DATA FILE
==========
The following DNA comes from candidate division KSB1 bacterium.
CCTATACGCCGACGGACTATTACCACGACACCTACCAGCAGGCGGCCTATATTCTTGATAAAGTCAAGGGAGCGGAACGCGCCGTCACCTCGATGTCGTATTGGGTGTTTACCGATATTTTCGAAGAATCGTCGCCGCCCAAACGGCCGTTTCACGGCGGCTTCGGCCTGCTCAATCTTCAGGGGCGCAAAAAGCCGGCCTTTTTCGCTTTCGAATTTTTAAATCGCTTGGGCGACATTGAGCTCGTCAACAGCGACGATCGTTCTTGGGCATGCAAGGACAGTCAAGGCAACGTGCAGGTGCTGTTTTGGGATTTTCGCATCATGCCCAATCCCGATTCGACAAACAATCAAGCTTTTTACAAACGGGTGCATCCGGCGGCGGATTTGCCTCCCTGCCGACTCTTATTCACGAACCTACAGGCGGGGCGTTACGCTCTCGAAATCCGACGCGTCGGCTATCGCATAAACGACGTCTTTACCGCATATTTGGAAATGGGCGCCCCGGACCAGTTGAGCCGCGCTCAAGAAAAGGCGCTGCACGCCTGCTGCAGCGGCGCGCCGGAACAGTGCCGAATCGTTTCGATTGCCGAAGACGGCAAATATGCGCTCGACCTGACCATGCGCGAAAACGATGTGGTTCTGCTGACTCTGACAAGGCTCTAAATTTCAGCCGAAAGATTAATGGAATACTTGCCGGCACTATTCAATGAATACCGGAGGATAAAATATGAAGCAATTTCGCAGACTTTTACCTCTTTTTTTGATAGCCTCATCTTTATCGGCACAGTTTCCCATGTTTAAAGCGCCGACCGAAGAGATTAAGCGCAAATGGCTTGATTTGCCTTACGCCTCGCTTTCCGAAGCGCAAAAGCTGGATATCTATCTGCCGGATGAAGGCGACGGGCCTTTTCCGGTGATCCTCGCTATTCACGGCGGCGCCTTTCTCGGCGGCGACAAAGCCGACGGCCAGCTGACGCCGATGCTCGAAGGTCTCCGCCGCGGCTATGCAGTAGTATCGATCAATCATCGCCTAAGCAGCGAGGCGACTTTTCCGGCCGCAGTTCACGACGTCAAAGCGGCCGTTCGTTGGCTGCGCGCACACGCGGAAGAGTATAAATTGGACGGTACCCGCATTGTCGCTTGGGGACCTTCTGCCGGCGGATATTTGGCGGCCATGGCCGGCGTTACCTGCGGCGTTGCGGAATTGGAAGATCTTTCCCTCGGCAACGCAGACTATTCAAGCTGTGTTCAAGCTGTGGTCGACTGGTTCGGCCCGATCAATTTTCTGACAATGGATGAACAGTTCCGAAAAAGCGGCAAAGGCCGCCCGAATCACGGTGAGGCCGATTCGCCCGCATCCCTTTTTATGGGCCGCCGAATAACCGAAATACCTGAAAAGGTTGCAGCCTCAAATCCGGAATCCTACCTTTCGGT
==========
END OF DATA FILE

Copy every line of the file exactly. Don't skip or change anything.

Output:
The following DNA comes from candidate division KSB1 bacterium.
CCTATACGCCGACGGACTATTACCACGACACCTACCAGCAGGCGGCCTATATTCTTGATAAAGTCAAGGGAGCGGAACGCGCCGTCACCTCGATGTCGTATTGGGTGTTTACCGATATTTTCGAAGAATCGTCGCCGCCCAAACGGCCGTTTCACGGCGGCTTCGGCCTGCTCAATCTTCAGGGGCGCAAAAAGCCGGCCTTTTTCGCTTTCGAATTTTTAAATCGCTTGGGCGACATTGAGCTCGTCAACAGCGACGATCGTTCTTGGGCATGCAAGGACAGTCAAGGCAACGTGCAGGTGCTGTTTTGGGATTTTCGCATCATGCCCAATCCCGATTCGACAAACAATCAAGCTTTTTACAAACGGGTGCATCCGGCGGCGGATTTGCCTCCCTGCCGACTCTTATTCACGAACCTACAGGCGGGGCGTTACGCTCTCGAAATCCGACGCGTCGGCTATCGCATAAACGACGTCTTTACCGCATATTTGGAAATGGGCGCCCCGGACCAGTTGAGCCGCGCTCAAGAAAAGGCGCTGCACGCCTGCTGCAGCGGCGCGCCGGAACAGTGCCGAATCGTTTCGATTGCCGAAGACGGCAAATATGCGCTCGACCTGACCATGCGCGAAAACGATGTGGTTCTGCTGACTCTGACAAGGCTCTAAATTTCAGCCGAAAGATTAATGGAATACTTGCCGGCACTATTCAATGAATACCGGAGGATAAAATATGAAGCAATTTCGCAGACTTTTACCTCTTTTTTTGATAGCCTCATCTTTATCGGCACAGTTTCCCATGTTTAAAGCGCCGACCGAAGAGATTAAGCGCAAATGGCTTGATTTGCCTTACGCCTCGCTTTCCGAAGCGCAAAAGCTGGATATCTATCTGCCGGATGAAGGCGACGGGCCTTTTCCGGTGATCCTCGCTATTCACGGCGGCGCCTTTCTCGGCGGCGACAAAGCCGACGGCCAGCTGACGCCGATGCTCGAAGGTCTCCGCCGCGGCTATGCAGTAGTATCGATCAATCATCGCCTAAGCAGCGAGGCGACTTTTCCGGCCGCAGTTCACGACGTCAAAGCGGCCGTTCGTTGGCTGCGCGCACACGCGGAAGAGTATAAATTGGACGGTACCCGCATTGTCGCTTGGGGACCTTCTGCCGGCGGATATTTGGCGGCCATGGCCGGCGTTACCTGCGGCGTTGCGGAATTGGAAGATCTTTCCCTCGGCAACGCAGACTATTCAAGCTGTGTTCAAGCTGTGGTCGACTGGTTCGGCCCGATCAATTTTCTGACAATGGATGAACAGTTCCGAAAAAGCGGCAAAGGCCGCCCGAATCACGGTGAGGCCGATTCGCCCGCATCCCTTTTTATGGGCCGCCGAATAACCGAAATACCTGAAAAGGTTGCAGCCTCAAATCCGGAATCCTACCTTTCGGT